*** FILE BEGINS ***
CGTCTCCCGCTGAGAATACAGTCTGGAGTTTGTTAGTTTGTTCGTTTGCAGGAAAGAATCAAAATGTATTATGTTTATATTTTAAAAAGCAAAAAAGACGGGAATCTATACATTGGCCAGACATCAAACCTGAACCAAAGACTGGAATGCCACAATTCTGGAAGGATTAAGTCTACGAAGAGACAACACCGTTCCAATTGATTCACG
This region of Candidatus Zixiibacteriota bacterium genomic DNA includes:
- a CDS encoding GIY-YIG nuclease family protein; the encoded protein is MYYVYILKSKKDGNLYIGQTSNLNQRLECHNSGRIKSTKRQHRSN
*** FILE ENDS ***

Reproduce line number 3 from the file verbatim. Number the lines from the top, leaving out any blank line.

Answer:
- a CDS encoding GIY-YIG nuclease family protein; the encoded protein is MYYVYILKSKKDGNLYIGQTSNLNQRLECHNSGRIKSTKRQHRSN